Everyone has potential

They both reminded students that they can have an impact on the world.

Never believe that you don’t make a difference. Every single one of us is important; we have diverse talents, all of which are important to mankind’s future. Every individual can and should make contributions to society, help to improve on conditions around us. You should not ignore your potential—we all can give and live a happy, useful life,” said Schiff.

“All you have to do is to look around, analyze your aptitudes, don’t be afraid to be an outlier. And never overlook or miss where there is a need to help, for there are among us many weaker, less-fortunate individuals who need a helping hand.”

Jules pointed out that during the pandemic, the people making the biggest difference are not the ones who usually get the spotlight, such as nurses and teachers, but also carpenters and farmers, to name a few.

During the challenges she has faced, Jules has turned to her spirituality.

“What has kept me going through so many difficult times in my life has been my spirituality. The Secwépemc people call God Our Creator—he is one and the same.”

Schiff said during the Holocaust, she was driven by a sense of duty to her family. Afterward, she struggled for a while until she focused on reminding the world what happened. Gradually, her faith in humanity returned.

“I realized that I have a duty to bear witness about the brutal crimes committed on my family as well as on many innocent defenceless people. I felt compelling duty to let the world know about the brutality inflicted on my folks and Jews in general,” she said.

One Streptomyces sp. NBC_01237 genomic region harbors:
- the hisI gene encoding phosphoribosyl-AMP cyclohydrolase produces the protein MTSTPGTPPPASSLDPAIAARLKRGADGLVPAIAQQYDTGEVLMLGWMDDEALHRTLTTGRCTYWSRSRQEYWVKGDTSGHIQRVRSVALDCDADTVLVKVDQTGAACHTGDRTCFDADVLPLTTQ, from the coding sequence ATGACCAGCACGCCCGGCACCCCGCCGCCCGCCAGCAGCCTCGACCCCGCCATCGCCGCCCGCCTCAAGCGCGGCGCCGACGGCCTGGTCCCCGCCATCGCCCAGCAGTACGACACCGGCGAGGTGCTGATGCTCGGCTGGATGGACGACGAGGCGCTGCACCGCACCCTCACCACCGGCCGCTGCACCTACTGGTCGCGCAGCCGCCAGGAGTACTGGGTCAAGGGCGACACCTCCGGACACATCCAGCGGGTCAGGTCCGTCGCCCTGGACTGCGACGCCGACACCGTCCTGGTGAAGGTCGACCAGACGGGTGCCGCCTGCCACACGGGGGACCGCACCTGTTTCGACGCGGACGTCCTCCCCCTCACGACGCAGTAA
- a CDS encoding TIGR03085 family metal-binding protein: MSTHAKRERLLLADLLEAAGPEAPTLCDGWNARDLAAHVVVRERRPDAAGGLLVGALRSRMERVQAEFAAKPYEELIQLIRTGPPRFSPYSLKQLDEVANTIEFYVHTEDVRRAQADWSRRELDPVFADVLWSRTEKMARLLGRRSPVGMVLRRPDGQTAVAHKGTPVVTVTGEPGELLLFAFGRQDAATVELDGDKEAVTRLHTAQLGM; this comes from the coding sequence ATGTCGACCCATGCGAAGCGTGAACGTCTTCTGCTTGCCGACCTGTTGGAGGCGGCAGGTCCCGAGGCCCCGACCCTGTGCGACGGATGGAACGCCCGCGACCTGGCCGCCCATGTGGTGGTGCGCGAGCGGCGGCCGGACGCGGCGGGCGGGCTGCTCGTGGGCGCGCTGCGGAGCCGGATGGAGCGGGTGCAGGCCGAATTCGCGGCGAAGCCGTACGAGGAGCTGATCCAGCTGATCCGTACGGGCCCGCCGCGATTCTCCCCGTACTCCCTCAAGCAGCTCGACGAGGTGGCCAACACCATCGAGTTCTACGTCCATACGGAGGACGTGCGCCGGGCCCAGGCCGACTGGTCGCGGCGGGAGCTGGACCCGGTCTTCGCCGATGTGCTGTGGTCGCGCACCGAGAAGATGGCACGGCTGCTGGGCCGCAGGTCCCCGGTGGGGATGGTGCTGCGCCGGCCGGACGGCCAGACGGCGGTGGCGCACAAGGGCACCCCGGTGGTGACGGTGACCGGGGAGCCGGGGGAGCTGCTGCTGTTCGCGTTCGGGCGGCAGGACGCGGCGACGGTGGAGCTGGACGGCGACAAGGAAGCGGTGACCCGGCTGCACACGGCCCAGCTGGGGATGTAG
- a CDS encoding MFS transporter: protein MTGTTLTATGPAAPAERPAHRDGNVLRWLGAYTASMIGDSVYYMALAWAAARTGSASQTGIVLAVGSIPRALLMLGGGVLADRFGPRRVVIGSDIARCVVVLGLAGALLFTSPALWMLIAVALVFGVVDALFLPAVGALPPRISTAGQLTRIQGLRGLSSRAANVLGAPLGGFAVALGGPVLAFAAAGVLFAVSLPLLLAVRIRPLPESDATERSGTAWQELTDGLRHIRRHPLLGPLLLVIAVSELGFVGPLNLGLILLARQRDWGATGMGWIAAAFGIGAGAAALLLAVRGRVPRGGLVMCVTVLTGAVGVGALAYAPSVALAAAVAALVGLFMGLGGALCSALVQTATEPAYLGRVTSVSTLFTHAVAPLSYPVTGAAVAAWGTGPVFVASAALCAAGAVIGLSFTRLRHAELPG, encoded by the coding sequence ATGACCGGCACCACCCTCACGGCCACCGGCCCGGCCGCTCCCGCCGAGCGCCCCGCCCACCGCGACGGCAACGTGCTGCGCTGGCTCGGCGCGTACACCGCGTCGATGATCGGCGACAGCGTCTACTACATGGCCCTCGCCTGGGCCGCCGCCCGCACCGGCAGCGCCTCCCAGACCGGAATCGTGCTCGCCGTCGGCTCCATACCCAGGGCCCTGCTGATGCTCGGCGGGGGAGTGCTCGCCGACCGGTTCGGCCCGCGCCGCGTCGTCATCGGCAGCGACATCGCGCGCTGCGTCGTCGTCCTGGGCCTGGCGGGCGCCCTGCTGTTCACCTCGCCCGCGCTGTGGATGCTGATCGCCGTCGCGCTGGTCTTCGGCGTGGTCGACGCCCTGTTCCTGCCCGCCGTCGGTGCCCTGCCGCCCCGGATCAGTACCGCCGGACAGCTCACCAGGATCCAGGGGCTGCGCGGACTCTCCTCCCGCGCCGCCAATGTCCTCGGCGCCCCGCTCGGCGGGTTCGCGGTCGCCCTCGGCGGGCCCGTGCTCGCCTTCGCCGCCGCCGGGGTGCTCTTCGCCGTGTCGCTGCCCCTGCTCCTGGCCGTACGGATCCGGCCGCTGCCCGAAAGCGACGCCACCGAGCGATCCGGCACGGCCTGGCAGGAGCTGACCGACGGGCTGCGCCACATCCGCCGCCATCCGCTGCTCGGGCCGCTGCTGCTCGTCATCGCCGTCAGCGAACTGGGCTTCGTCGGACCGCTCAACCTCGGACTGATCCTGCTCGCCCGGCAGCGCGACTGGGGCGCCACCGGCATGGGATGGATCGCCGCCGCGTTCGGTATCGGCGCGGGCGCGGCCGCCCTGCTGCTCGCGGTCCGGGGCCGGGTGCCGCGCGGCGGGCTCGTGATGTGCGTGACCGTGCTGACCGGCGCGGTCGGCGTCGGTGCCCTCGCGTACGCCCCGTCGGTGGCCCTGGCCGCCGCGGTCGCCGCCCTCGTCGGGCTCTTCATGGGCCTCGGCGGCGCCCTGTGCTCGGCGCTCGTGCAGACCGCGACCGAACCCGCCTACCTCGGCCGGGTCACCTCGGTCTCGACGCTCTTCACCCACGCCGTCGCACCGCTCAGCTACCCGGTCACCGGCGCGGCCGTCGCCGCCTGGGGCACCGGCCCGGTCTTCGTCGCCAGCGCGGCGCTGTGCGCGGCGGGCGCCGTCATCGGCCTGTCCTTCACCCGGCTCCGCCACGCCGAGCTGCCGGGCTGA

“As my own healing progressed, I met some great individuals who helped restore my faith in mankind. I recouped my admiration for the achievements of men in diverse fields of endeavour, science, art, music, and much else. I relearned to love and admire humanity, realizing the enormous potential we have.”

A tablecloth that meant everything

Schiff shared a deeply personal story that she rarely talks about. It happened shortly after the war, when she had returned to Prague.

One evening, as I sat alone in my small roomette, I heard a knock on my door. Outside stood an elderly, hunched woman. She carried a shabby suitcase. I didn’t know who she was, but she addressed me hurriedly: Your mom left this tablecloth with my sister Betty and asked her to keep it safe, as it was part of your sister’s dowry. Betty died and I want you to have it, as it is you who lost everybody and everything.

“She quickly left before I had a chance to ask her anything, leaving the worn suitcase on my doorstep. I knew what was inside; it was a crocheted tablecloth that was supposed to be a part of my sister’s trousseau.

“That elderly, hunched woman made a world of difference in my life. Few people bothered to return property stolen from Jews during the war, but this obviously hard-up person had the integrity, compassion and honesty to bring the precious handiwork back to me.

“I perceive this set of tablecloths made by my mom as one of the most precious items I own. Every now and then I open the package, touch the laces and feel almost as if the caress was the hand of my late mom.”